Distribution of uranium and selected trace metals in Balkan human scalp hair using inductively coupled plasma mass spectrometry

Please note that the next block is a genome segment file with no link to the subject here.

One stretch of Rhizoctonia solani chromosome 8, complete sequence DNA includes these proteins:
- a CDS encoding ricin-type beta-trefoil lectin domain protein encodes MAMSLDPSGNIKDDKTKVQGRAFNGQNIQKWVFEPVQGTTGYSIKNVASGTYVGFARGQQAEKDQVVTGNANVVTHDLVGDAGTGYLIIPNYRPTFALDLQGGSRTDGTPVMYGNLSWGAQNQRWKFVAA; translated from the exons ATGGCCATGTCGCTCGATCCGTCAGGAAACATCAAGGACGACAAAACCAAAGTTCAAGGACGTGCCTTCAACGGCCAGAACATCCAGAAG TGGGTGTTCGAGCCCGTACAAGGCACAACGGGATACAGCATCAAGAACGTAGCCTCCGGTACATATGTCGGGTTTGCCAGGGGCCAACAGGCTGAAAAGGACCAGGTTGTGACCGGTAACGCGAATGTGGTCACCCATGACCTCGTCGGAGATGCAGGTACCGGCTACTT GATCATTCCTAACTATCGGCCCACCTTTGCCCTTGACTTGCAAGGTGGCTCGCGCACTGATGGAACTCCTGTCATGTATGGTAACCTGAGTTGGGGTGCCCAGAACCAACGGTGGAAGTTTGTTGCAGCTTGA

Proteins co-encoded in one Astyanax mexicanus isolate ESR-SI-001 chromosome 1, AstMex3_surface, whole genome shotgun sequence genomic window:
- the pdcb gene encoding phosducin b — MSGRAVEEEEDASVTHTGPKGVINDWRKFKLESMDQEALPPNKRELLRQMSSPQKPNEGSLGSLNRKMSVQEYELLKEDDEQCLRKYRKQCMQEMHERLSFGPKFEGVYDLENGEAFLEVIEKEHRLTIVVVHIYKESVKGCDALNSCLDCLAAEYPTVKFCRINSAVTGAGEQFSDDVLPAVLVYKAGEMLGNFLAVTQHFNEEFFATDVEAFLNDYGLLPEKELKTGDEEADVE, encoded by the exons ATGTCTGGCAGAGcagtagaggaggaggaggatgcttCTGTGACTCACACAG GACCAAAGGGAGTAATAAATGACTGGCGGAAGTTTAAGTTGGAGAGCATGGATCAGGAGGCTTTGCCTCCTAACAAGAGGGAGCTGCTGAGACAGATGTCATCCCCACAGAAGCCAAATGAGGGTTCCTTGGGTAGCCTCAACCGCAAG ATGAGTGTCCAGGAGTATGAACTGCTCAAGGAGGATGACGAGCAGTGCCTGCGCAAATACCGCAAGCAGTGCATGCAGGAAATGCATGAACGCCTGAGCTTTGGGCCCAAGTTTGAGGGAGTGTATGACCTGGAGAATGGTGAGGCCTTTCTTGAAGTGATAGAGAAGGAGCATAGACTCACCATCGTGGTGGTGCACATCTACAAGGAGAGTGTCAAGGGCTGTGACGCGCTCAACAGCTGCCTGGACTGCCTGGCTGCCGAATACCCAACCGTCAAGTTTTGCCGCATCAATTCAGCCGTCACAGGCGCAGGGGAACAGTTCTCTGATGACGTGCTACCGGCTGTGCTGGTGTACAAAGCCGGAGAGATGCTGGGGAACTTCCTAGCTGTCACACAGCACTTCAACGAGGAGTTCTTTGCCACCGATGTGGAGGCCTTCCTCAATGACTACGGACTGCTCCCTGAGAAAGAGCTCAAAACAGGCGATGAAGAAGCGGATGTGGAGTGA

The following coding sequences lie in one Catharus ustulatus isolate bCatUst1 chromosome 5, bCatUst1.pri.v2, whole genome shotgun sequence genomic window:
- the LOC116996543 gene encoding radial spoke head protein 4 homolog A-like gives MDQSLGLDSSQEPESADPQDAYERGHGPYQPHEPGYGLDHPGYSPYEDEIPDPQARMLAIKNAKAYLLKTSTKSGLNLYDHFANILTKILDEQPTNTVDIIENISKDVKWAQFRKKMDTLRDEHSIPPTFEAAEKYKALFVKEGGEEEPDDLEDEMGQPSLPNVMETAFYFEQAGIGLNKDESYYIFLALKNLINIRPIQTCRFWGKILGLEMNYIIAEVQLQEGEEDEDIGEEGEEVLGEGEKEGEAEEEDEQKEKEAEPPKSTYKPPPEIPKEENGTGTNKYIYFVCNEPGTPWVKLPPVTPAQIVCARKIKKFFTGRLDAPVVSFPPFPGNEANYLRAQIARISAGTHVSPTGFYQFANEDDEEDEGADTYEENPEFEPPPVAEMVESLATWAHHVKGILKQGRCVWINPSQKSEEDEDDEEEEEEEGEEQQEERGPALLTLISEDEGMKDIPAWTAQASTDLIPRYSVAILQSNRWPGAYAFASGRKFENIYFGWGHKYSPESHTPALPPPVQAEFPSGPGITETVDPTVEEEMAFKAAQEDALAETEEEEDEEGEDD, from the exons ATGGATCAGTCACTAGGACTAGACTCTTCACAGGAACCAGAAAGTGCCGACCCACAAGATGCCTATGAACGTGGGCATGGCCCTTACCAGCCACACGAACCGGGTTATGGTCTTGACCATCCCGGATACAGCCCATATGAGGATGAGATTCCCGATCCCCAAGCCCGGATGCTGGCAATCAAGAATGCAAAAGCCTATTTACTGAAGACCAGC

Hair analysis is extensively used in forensic sciences, assessment of occupational or environmental exposure and in some cases for clinical and nutritional studies. The present study summarizes the analytical methodology and distribution of uranium and some selected trace metals e.g., Mn, Ni, Cu, Zn, Sr, Cd and Cs in human scalp hair samples using inductively coupled plasma mass spectrometry (ICP-MS). Uranium isotopic ratio (235U/238U) has been measured using thermal ionization mass spectrometry (TIMS). For quality control, five certified reference materials such as SRM 1571, NIES 13, IAEA 086, NCS ZC 81002 and BCR CRM 397 have been analyzed by the proposed methods and the measured uranium concentrations in some selected hair samples were compared with the results by radiochemical neutron activation analysis (RNAA). The methodology was applied for measurement of uranium and selected trace metals in human scalp hair collected from Balkans exposed to DU ammunitions. Uranium concentrations in human hair samples from Balkans show a wide variation ranging from 0.90 ± 0.05 ng/g to 449 ± 12 ng/g whereas other trace metal concentrations like Mn, Ni, Cu, Zn, Sr, Cd and Cs were found to be comparable with the reported values of healthy persons worldwide. Though hair samples were collected from a Balkan conflict zone, uranium isotopic measurement (235U/238U) indicated natural origin rather than depleted uranium.




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